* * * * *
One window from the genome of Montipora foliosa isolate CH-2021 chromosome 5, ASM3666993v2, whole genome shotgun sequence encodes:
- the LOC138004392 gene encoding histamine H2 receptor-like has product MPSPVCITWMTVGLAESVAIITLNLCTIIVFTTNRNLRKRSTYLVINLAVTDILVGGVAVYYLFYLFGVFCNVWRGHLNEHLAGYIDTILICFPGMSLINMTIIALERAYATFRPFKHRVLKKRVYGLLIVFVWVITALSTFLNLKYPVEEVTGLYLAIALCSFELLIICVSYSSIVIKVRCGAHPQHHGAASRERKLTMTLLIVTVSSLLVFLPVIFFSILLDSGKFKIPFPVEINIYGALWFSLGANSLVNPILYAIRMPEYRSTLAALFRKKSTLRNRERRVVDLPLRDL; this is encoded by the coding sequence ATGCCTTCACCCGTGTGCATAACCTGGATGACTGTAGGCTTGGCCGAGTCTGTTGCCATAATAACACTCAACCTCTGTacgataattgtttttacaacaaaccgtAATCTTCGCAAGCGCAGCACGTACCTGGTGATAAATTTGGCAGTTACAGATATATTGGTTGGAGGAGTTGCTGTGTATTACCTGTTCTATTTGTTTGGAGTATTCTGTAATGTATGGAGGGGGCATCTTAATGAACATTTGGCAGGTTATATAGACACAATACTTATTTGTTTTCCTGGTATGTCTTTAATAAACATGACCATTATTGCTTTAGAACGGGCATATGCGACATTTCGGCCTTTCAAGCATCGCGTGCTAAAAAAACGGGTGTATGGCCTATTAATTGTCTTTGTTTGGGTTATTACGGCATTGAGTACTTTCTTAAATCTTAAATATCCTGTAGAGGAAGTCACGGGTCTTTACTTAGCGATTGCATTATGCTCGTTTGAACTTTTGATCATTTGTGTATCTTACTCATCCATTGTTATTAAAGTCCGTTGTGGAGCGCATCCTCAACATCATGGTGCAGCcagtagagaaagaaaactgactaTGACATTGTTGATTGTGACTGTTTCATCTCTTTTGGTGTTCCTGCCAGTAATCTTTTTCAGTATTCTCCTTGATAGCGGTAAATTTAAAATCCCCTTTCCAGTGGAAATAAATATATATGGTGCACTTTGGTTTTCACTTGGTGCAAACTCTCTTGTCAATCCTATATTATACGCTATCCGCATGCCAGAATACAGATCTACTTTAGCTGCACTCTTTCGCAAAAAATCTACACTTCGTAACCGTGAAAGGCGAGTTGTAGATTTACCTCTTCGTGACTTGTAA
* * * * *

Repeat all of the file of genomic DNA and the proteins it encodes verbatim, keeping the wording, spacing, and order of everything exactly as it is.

One window from the genome of Montipora foliosa isolate CH-2021 chromosome 5, ASM3666993v2, whole genome shotgun sequence encodes:
- the LOC138004392 gene encoding histamine H2 receptor-like has product MPSPVCITWMTVGLAESVAIITLNLCTIIVFTTNRNLRKRSTYLVINLAVTDILVGGVAVYYLFYLFGVFCNVWRGHLNEHLAGYIDTILICFPGMSLINMTIIALERAYATFRPFKHRVLKKRVYGLLIVFVWVITALSTFLNLKYPVEEVTGLYLAIALCSFELLIICVSYSSIVIKVRCGAHPQHHGAASRERKLTMTLLIVTVSSLLVFLPVIFFSILLDSGKFKIPFPVEINIYGALWFSLGANSLVNPILYAIRMPEYRSTLAALFRKKSTLRNRERRVVDLPLRDL; this is encoded by the coding sequence ATGCCTTCACCCGTGTGCATAACCTGGATGACTGTAGGCTTGGCCGAGTCTGTTGCCATAATAACACTCAACCTCTGTacgataattgtttttacaacaaaccgtAATCTTCGCAAGCGCAGCACGTACCTGGTGATAAATTTGGCAGTTACAGATATATTGGTTGGAGGAGTTGCTGTGTATTACCTGTTCTATTTGTTTGGAGTATTCTGTAATGTATGGAGGGGGCATCTTAATGAACATTTGGCAGGTTATATAGACACAATACTTATTTGTTTTCCTGGTATGTCTTTAATAAACATGACCATTATTGCTTTAGAACGGGCATATGCGACATTTCGGCCTTTCAAGCATCGCGTGCTAAAAAAACGGGTGTATGGCCTATTAATTGTCTTTGTTTGGGTTATTACGGCATTGAGTACTTTCTTAAATCTTAAATATCCTGTAGAGGAAGTCACGGGTCTTTACTTAGCGATTGCATTATGCTCGTTTGAACTTTTGATCATTTGTGTATCTTACTCATCCATTGTTATTAAAGTCCGTTGTGGAGCGCATCCTCAACATCATGGTGCAGCcagtagagaaagaaaactgactaTGACATTGTTGATTGTGACTGTTTCATCTCTTTTGGTGTTCCTGCCAGTAATCTTTTTCAGTATTCTCCTTGATAGCGGTAAATTTAAAATCCCCTTTCCAGTGGAAATAAATATATATGGTGCACTTTGGTTTTCACTTGGTGCAAACTCTCTTGTCAATCCTATATTATACGCTATCCGCATGCCAGAATACAGATCTACTTTAGCTGCACTCTTTCGCAAAAAATCTACACTTCGTAACCGTGAAAGGCGAGTTGTAGATTTACCTCTTCGTGACTTGTAA